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French Candidate Bashed for 'Bravitude'

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By ELAINE GANLEY
The Associated Press
Monday, January 8, 2007; 3:00 PM

PARIS -- Malapropisms, it seems, aren't exclusive to President Bush. France's Socialist presidential hopeful, Segolene Royal, is accused of battering the language of Moliere by speaking of "bravitude" _ when she apparently meant "bravoure." The linguistic invention on a visit this weekend to China was widely publicized in a country that takes proper usage of its language extremely seriously.

France Info, the country's main all-news radio station, repeatedly played a recording on Sunday of her comments at the Great Wall, as did LCI all-news television channel. A chronicle in the daily Le Monde was more forgiving and chalked the gaffe up to Royal's inventive spirit, calling it an example of her "lexical mischievousness."

The episode recalled the semantic adventures of Bush. Among his string of verbal gaffes, Bush has coined words like "misunderestimate" and "Hispanically."

It also provided fresh ammunition to Royal's political opponents, who say she is ill-equipped to become France's head of state.

Part of the reason that Royal traveled to China _ and to the Middle East in December _ was to prove that she can. But both trips have led to criticism. Rivals assailed her for meeting in the Middle East with a Hezbollah lawmaker and for not reacting immediately when he compared Israel's former occupation of Lebanon to that of the Nazis in France. Royal said she did not hear the remark.

With China, Royal has faced accusations of soft-pedaling on human rights and that the visit, with photo-opportunity stops at the Great Wall and the Forbidden City, seemed more of a well-publicized vacation than a serious mission by a would-be stateswoman.

In an apparently conciliatory gesture, Royal chose to use the Anglo-Saxon term "human rights" rather than the French "the rights of man," a nuance that the daily Le Monde said placed less emphasis on individual rights.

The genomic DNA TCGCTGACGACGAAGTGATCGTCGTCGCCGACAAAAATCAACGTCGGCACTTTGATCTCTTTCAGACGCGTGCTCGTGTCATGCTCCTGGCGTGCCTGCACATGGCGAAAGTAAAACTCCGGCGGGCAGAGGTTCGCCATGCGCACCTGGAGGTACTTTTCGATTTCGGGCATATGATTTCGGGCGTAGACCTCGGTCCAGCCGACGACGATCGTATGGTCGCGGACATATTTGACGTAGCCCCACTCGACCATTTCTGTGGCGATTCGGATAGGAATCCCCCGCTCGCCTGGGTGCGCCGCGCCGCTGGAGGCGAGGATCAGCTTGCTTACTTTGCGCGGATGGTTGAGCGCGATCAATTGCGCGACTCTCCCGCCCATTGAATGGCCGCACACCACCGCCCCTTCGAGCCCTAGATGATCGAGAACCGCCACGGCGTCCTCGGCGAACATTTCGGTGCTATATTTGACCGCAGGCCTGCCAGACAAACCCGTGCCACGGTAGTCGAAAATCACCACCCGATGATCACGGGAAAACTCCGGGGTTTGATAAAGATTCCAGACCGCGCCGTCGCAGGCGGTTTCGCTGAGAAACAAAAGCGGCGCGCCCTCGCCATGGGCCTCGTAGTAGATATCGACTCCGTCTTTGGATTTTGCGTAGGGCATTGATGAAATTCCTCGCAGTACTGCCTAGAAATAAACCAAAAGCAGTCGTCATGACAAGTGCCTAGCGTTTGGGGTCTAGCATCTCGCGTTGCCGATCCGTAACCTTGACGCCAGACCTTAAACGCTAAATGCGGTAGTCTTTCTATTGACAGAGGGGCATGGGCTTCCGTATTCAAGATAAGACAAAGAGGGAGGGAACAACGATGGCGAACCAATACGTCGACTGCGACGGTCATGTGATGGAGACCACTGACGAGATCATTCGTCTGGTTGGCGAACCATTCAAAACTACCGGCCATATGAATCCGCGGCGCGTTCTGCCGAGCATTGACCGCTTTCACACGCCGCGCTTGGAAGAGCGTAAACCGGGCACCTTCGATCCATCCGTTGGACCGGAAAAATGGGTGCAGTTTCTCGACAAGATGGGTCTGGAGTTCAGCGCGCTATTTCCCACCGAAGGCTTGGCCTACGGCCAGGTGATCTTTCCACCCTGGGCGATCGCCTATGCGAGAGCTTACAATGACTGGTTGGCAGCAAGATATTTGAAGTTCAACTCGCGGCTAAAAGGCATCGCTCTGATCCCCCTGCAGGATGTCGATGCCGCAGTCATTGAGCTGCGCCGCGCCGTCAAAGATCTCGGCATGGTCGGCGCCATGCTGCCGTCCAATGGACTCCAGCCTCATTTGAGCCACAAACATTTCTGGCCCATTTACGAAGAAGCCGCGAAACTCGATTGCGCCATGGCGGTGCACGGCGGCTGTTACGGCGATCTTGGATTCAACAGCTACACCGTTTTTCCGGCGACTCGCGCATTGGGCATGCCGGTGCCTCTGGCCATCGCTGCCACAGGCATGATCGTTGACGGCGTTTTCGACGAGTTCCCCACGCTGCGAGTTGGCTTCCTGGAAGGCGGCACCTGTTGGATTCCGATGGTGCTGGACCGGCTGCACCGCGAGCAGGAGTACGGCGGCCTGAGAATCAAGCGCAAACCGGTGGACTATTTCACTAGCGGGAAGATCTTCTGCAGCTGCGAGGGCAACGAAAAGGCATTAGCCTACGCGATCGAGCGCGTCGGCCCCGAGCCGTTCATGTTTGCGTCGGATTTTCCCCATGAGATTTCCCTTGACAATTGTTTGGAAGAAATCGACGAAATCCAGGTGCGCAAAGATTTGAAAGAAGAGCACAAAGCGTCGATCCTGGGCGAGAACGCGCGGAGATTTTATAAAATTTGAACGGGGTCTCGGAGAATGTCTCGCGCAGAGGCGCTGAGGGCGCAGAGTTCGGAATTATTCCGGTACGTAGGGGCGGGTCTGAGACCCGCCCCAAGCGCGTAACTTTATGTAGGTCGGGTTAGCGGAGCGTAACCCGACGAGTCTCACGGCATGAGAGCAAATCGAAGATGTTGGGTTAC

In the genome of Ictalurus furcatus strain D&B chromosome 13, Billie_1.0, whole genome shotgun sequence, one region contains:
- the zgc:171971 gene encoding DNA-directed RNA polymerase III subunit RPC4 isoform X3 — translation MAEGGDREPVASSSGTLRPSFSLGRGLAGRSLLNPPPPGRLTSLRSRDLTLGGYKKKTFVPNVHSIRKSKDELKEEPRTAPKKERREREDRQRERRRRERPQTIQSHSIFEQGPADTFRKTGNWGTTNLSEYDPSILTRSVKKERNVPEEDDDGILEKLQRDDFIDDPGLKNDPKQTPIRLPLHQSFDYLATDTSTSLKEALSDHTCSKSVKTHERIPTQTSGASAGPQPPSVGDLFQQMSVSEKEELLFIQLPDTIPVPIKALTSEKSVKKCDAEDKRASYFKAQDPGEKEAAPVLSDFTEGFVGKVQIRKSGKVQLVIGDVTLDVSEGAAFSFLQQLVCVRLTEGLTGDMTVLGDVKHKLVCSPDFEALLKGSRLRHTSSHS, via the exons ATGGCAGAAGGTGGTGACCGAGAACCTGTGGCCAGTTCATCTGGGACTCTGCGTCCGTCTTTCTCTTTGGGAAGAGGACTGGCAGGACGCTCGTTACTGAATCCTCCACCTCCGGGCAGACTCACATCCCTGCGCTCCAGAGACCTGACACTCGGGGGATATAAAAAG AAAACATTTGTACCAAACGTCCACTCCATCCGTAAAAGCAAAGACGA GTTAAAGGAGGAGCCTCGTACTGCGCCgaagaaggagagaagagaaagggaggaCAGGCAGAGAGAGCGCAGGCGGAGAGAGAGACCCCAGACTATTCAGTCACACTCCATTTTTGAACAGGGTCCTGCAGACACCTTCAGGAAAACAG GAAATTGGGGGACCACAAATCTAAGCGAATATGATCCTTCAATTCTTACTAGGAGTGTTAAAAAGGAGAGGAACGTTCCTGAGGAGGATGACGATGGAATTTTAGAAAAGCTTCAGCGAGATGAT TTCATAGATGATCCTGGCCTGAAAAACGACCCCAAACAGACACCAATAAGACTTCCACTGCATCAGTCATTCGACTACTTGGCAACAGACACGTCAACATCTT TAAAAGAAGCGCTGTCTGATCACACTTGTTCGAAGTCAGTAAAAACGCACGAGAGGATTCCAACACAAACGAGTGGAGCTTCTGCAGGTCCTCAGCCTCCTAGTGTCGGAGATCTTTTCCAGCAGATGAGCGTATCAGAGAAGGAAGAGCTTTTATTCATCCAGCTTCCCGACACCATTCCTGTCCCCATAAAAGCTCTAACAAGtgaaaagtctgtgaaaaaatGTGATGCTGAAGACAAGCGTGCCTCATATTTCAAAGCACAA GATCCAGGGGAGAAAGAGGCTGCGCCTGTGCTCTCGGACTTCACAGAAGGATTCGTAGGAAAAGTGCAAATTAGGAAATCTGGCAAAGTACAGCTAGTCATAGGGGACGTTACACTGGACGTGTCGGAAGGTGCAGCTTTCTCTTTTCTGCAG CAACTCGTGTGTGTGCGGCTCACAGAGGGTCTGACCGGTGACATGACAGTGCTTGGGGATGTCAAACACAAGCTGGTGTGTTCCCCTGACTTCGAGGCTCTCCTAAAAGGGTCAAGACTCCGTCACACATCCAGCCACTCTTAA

"One must ask serious questions as to whether Segolene Royal is up to the task she has set for herself," government spokesman Jean-Francois Cope said Monday on France-Inter radio.

He and others mercilessly honed in on Royal's "bravitude" remark.

"We knew that Madame Royal had very large holes regarding diplomatic matters but no one imagined that she had such shortcomings in her knowledge of the French language," lawmaker Dominique Paille was quoted as saying in Le Monde. Paille is close to Nicolas Sarkozy, the leading presidential candidate on the right. Polls have generally shown support almost evenly split between him and Royal.

Royal delivered the offending remark while atop the Great Wall, so wind-swept that she only stayed 10 minutes.

"As the Chinese say, one who has not gone to the Great Wall is not brave," she said adding, "one who goes to the Great Wall conquers braveness (bravitude)," instead of the correct "bravura" (bravoure).

In contrast to Bush, who has jokingly called himself "a boon to the English language" and mocked his mistakes, Royal has remained silent, letting her handlers cover up the mess.

Her aides insisted that she did not put her foot in her mouth and that she invented the word deliberately.

"It's not a lapse. It's creation," campaign director Jean-Louis Bianco said on Canal Plus television.

Another campaign adviser, former Culture Minister Jack Lang, tipped his hat to the candidate "for having invented a beautiful new word."

"Semantic inventiveness is part of a candidate's capacity to speak something other than the stock political diatribe," said Lang, known for his erudition. Royal "at times speaks another language that touches people's hearts."


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© 2007 The Associated Press

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